This handbook provides scholars and practitioners already familiar with the themes and tensions of art–science with a means of connecting across disciplines. It proposes organizing principles for thinking about art–science across the sciences, social sciences, humanities, and arts. Encounters with art and science become meaningful in relation to practices and materials manifest as perceptual habits, background knowledge, and cultural norms. As the chapters in this handbook demonstrate, a variety of STS tools can be brought to bear on art–science so that systematic research can be conducted on this unique set of knowledge-making practices.

    Foreword by Trevor Pinch

    Foreword by Caroline A. Jones

    Introduction: The past, present, and future of Art, Science, and Technology Studies

    Hannah Star Rogers and Megan K. Halpern


    Section 1: Constructing borders and borders at the intersections of art and science

    Hannah Star Rogers

    1. What counts as data and for whom? The role of the modest witness in art-science collaboration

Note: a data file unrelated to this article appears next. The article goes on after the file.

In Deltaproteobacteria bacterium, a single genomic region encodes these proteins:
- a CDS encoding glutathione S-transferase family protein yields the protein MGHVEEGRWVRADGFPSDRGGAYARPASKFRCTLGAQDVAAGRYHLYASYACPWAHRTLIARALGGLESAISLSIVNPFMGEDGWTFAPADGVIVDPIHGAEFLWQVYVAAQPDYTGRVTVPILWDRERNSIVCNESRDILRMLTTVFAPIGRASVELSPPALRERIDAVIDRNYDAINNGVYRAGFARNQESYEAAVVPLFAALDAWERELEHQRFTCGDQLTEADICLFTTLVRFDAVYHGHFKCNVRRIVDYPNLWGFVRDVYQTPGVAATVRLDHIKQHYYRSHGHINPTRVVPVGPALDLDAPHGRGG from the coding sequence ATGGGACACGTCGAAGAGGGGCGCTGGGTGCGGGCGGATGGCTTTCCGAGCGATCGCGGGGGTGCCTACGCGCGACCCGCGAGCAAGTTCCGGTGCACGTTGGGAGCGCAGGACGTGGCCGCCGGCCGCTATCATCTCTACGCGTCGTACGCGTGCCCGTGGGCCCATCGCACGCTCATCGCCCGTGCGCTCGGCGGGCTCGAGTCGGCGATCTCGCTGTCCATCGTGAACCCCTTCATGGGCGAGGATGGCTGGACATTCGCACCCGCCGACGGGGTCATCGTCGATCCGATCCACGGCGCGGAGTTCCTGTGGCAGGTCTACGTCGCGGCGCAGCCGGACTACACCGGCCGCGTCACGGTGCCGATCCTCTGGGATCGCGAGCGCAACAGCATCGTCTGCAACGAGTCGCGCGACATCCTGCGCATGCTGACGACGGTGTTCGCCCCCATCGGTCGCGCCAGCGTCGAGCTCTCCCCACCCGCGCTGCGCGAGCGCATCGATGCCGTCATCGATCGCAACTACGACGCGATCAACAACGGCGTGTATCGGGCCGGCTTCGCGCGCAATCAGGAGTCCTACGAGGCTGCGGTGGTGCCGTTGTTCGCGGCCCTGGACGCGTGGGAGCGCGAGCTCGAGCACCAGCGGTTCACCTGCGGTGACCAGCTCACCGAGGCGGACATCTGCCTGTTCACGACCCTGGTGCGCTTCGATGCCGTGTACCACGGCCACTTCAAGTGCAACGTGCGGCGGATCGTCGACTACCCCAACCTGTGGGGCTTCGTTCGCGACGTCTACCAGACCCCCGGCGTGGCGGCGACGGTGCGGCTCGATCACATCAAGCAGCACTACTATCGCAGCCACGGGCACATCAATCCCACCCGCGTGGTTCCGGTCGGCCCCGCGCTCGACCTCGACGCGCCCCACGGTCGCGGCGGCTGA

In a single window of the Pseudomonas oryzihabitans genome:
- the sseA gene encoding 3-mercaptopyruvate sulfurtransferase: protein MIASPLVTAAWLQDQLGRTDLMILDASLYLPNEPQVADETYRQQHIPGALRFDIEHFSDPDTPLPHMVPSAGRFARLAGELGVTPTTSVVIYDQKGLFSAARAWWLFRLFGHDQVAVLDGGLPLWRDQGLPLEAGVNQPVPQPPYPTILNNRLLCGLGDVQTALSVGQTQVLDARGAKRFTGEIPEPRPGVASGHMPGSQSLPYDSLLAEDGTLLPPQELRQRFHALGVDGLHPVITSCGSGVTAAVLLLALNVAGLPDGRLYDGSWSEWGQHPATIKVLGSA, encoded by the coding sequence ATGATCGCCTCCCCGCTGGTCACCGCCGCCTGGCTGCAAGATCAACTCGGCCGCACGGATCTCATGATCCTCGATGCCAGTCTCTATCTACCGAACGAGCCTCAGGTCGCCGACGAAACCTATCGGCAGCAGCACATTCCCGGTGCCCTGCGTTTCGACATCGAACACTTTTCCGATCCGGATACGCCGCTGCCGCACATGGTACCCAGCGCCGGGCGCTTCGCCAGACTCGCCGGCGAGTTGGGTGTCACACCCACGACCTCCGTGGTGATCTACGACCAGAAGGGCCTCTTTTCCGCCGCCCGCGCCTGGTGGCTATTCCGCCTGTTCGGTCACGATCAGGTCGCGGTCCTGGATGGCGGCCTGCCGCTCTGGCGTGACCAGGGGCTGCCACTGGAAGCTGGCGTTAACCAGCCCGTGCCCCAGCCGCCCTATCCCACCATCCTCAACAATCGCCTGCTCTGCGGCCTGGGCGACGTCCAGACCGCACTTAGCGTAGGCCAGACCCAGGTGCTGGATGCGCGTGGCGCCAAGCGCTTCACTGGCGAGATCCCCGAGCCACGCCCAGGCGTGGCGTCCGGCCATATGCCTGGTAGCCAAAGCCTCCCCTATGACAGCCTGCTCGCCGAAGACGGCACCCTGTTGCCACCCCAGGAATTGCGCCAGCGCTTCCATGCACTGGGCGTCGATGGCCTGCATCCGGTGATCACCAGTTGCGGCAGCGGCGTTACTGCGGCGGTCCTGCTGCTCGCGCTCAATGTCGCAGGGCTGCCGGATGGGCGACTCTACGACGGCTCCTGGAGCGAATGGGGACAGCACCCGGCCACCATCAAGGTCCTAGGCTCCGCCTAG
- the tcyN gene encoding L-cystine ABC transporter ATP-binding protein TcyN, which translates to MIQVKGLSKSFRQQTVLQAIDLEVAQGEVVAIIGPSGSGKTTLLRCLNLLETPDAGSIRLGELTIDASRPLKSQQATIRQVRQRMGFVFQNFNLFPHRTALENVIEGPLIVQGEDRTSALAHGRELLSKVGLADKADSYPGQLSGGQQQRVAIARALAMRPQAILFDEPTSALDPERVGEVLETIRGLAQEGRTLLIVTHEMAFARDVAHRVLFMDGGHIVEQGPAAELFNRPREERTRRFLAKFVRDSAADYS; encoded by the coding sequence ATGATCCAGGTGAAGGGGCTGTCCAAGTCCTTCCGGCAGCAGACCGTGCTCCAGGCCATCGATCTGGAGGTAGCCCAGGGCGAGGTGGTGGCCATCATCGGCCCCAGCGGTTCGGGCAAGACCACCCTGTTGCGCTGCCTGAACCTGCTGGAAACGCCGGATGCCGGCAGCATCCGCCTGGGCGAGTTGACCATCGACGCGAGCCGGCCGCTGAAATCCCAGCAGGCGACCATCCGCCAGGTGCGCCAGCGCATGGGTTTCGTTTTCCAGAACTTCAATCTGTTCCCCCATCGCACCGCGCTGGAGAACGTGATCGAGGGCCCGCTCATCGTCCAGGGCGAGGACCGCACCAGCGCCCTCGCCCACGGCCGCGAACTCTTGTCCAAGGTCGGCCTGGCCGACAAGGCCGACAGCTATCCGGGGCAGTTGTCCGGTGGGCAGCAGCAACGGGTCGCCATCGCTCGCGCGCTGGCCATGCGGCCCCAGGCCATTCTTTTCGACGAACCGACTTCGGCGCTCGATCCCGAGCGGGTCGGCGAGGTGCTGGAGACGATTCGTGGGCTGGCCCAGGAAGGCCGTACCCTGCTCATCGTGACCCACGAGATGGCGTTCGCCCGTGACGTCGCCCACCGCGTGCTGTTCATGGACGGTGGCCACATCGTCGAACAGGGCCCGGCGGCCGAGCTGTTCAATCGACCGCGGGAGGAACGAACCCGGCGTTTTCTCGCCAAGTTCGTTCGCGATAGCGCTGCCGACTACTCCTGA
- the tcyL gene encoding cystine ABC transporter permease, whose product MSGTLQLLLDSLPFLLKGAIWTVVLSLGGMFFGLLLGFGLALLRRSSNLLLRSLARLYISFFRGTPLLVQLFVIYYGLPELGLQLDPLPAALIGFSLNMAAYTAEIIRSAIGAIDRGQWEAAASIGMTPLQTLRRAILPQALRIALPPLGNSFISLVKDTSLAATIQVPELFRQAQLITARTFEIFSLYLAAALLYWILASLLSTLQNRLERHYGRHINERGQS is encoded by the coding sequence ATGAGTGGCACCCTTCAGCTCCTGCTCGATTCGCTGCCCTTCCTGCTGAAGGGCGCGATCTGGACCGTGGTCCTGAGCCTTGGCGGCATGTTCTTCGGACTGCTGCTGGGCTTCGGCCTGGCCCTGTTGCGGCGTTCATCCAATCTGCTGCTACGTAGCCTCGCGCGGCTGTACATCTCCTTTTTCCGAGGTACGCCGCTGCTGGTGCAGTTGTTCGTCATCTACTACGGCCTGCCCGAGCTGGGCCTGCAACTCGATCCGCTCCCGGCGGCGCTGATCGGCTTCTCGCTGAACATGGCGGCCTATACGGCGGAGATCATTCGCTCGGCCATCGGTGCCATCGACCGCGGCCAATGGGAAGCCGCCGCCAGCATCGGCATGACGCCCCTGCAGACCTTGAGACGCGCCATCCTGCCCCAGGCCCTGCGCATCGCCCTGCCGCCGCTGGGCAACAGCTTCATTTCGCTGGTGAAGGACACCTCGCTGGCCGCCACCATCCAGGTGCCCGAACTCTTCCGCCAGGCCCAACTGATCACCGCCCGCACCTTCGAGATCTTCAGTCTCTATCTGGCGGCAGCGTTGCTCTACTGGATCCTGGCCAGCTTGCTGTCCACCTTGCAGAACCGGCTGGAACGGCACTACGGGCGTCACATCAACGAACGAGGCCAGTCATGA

Silvia Casini

    2. What can science and technology studies learn from art and design? Reflections on ‘Synthetic Aesthetics’

    Jane Calvert and Pablo Schyfter

    3. The skin of a living thought: art, science, and STS in Practice

    Hanna Rose Shell

    4. Aesthetic strategies for engaging with environmental governance

    Christian Nold and Karolina Sobecka


    Section 2: Making multidisciplinary histories

    Hannah Star Rogers

    5. The art-science complex

    Chris Salter

    6. Infrastructural inversions in sound art and STS

    Owen Marshall

    7. Emotion, affect and participation: why science communication practitioners should embrace a feminist ethics of care in their work

    Britt Wray

    8. Robert Hooke’s Micrographia: a historical guide to navigating contemporary images

    Nina Sellars

    9. The Xenopus pregnancy test: a performative experiment

    Eben K. Irksey, Dehlia Hannah, Charlie Lotterman, Lisa Jean Moore


    Section 3: Methods and modes

    Megan K. Halpern